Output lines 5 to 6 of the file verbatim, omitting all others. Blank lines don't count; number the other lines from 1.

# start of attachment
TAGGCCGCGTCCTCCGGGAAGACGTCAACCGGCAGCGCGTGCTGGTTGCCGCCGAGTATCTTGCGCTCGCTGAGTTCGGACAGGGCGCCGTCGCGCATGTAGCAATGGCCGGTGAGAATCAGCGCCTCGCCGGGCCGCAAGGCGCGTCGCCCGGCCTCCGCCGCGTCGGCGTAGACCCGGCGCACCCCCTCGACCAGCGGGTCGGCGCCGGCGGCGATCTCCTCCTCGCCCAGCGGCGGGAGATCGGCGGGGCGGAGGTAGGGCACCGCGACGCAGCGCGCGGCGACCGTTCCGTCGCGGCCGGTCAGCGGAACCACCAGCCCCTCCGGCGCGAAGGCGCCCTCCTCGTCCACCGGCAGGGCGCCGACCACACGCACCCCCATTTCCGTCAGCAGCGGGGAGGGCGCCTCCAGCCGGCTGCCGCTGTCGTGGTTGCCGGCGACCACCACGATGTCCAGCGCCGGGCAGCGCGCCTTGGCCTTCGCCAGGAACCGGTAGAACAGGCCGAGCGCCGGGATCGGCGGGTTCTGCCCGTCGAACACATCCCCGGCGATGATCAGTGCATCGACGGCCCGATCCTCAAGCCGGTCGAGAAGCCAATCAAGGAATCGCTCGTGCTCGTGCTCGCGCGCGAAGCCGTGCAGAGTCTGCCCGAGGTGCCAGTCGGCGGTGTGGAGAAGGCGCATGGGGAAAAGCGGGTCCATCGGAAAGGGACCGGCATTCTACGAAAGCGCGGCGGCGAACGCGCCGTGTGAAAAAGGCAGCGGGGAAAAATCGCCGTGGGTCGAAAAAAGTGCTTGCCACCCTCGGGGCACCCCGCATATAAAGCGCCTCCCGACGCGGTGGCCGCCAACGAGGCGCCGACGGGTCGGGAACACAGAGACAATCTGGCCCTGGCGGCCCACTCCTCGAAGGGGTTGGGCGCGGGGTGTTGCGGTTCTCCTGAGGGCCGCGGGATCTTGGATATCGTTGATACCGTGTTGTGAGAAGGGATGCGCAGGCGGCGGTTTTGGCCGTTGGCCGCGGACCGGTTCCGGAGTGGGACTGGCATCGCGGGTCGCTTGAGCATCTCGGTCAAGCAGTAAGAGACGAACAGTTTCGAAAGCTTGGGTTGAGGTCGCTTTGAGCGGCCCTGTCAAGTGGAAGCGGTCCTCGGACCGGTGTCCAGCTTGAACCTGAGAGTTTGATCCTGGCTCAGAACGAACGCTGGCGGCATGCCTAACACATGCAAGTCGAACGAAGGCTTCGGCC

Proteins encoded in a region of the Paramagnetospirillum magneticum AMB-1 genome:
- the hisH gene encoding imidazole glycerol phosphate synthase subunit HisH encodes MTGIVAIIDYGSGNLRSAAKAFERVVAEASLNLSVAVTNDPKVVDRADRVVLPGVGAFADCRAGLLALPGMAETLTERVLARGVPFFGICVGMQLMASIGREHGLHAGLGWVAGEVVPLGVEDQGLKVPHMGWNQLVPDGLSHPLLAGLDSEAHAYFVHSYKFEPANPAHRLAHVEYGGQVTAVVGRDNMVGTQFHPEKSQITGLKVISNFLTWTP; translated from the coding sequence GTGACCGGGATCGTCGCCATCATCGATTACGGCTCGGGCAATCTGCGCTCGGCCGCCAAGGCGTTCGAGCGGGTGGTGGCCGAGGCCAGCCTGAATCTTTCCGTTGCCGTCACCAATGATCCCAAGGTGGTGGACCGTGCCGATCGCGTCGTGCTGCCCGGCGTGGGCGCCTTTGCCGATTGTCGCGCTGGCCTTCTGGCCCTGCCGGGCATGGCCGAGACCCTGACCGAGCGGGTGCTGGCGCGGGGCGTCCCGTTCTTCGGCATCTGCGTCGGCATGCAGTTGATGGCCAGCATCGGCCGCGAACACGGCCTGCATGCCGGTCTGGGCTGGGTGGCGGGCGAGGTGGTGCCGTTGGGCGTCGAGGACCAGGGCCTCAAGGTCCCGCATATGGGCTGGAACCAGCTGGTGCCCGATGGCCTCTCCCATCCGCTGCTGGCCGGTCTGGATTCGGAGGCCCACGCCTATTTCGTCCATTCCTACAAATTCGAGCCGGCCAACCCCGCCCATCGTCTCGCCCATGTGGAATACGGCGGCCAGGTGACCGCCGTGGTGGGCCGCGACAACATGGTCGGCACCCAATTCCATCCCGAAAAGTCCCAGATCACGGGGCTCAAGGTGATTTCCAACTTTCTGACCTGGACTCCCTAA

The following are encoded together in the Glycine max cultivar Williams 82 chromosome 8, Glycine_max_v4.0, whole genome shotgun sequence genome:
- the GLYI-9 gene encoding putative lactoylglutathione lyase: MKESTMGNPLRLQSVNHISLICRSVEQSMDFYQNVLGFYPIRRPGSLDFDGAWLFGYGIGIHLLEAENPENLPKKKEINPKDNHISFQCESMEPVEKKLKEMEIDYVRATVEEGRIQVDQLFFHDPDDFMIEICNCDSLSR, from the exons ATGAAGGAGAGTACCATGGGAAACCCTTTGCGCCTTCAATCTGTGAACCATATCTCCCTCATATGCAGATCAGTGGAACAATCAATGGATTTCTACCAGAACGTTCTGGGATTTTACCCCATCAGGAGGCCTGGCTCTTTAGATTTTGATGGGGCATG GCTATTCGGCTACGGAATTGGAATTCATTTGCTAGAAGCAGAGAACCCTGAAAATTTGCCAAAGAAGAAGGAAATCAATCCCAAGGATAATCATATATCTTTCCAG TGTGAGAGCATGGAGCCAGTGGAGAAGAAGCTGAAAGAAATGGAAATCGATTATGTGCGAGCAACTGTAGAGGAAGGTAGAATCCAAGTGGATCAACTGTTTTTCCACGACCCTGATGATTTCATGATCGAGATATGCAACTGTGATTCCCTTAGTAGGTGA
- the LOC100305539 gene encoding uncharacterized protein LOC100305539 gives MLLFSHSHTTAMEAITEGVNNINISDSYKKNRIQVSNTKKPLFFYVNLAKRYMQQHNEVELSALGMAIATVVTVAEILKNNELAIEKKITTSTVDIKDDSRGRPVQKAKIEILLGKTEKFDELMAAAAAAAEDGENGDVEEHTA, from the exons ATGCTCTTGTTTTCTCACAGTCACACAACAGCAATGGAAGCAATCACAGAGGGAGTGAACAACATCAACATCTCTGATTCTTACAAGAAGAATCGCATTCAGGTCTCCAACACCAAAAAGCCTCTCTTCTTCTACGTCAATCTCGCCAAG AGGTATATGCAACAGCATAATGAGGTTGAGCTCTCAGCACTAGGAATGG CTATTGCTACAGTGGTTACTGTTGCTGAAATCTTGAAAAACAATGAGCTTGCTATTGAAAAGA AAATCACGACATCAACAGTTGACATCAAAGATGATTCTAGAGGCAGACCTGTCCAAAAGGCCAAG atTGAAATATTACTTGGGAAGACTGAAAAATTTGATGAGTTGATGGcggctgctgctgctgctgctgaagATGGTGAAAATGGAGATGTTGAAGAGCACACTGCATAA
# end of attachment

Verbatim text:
- the GLYI-9 gene encoding putative lactoylglutathione lyase: MKESTMGNPLRLQSVNHISLICRSVEQSMDFYQNVLGFYPIRRPGSLDFDGAWLFGYGIGIHLLEAENPENLPKKKEINPKDNHISFQCESMEPVEKKLKEMEIDYVRATVEEGRIQVDQLFFHDPDDFMIEICNCDSLSR, from the exons ATGAAGGAGAGTACCATGGGAAACCCTTTGCGCCTTCAATCTGTGAACCATATCTCCCTCATATGCAGATCAGTGGAACAATCAATGGATTTCTACCAGAACGTTCTGGGATTTTACCCCATCAGGAGGCCTGGCTCTTTAGATTTTGATGGGGCATG GCTATTCGGCTACGGAATTGGAATTCATTTGCTAGAAGCAGAGAACCCTGAAAATTTGCCAAAGAAGAAGGAAATCAATCCCAAGGATAATCATATATCTTTCCAG TGTGAGAGCATGGAGCCAGTGGAGAAGAAGCTGAAAGAAATGGAAATCGATTATGTGCGAGCAACTGTAGAGGAAGGTAGAATCCAAGTGGATCAACTGTTTTTCCACGACCCTGATGATTTCATGATCGAGATATGCAACTGTGATTCCCTTAGTAGGTGA
- the LOC100305539 gene encoding uncharacterized protein LOC100305539 gives MLLFSHSHTTAMEAITEGVNNINISDSYKKNRIQVSNTKKPLFFYVNLAKRYMQQHNEVELSALGMAIATVVTVAEILKNNELAIEKKITTSTVDIKDDSRGRPVQKAKIEILLGKTEKFDELMAAAAAAAEDGENGDVEEHTA, from the exons ATGCTCTTGTTTTCTCACAGTCACACAACAGCAATGGAAGCAATCACAGAGGGAGTGAACAACATCAACATCTCTGATTCTTACAAGAAGAATCGCATTCAGGTCTCCAACACCAAAAAGCCTCTCTTCTTCTACGTCAATCTCGCCAAG AGGTATATGCAACAGCATAATGAGGTTGAGCTCTCAGCACTAGGAATGG CTATTGCTACAGTGGTTACTGTTGCTGAAATCTTGAAAAACAATGAGCTTGCTATTGAAAAGA AAATCACGACATCAACAGTTGACATCAAAGATGATTCTAGAGGCAGACCTGTCCAAAAGGCCAAG atTGAAATATTACTTGGGAAGACTGAAAAATTTGATGAGTTGATGGcggctgctgctgctgctgctgaagATGGTGAAAATGGAGATGTTGAAGAGCACACTGCATAA